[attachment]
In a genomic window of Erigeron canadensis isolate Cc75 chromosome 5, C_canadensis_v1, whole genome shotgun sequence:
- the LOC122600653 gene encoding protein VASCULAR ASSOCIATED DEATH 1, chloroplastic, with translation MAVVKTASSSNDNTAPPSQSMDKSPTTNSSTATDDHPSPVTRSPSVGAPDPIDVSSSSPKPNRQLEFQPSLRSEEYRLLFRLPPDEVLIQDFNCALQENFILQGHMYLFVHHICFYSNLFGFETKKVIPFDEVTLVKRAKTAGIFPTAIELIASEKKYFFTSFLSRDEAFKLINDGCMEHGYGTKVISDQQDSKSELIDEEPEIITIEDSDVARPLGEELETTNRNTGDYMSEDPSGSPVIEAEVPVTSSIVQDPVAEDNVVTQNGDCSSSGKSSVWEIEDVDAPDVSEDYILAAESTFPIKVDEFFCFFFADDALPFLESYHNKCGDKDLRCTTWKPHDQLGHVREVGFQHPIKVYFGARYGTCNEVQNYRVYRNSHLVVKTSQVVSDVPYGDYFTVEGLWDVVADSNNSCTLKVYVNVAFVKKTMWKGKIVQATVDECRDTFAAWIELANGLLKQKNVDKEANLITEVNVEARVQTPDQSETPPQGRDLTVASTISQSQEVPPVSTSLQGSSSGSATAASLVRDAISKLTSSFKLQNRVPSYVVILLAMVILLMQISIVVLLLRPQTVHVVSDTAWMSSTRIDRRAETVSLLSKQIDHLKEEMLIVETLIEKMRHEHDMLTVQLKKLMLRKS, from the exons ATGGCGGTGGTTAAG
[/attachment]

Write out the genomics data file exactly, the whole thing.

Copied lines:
In a genomic window of Erigeron canadensis isolate Cc75 chromosome 5, C_canadensis_v1, whole genome shotgun sequence:
- the LOC122600653 gene encoding protein VASCULAR ASSOCIATED DEATH 1, chloroplastic, with translation MAVVKTASSSNDNTAPPSQSMDKSPTTNSSTATDDHPSPVTRSPSVGAPDPIDVSSSSPKPNRQLEFQPSLRSEEYRLLFRLPPDEVLIQDFNCALQENFILQGHMYLFVHHICFYSNLFGFETKKVIPFDEVTLVKRAKTAGIFPTAIELIASEKKYFFTSFLSRDEAFKLINDGCMEHGYGTKVISDQQDSKSELIDEEPEIITIEDSDVARPLGEELETTNRNTGDYMSEDPSGSPVIEAEVPVTSSIVQDPVAEDNVVTQNGDCSSSGKSSVWEIEDVDAPDVSEDYILAAESTFPIKVDEFFCFFFADDALPFLESYHNKCGDKDLRCTTWKPHDQLGHVREVGFQHPIKVYFGARYGTCNEVQNYRVYRNSHLVVKTSQVVSDVPYGDYFTVEGLWDVVADSNNSCTLKVYVNVAFVKKTMWKGKIVQATVDECRDTFAAWIELANGLLKQKNVDKEANLITEVNVEARVQTPDQSETPPQGRDLTVASTISQSQEVPPVSTSLQGSSSGSATAASLVRDAISKLTSSFKLQNRVPSYVVILLAMVILLMQISIVVLLLRPQTVHVVSDTAWMSSTRIDRRAETVSLLSKQIDHLKEEMLIVETLIEKMRHEHDMLTVQLKKLMLRKS, from the exons ATGGCGGTGGTTAAG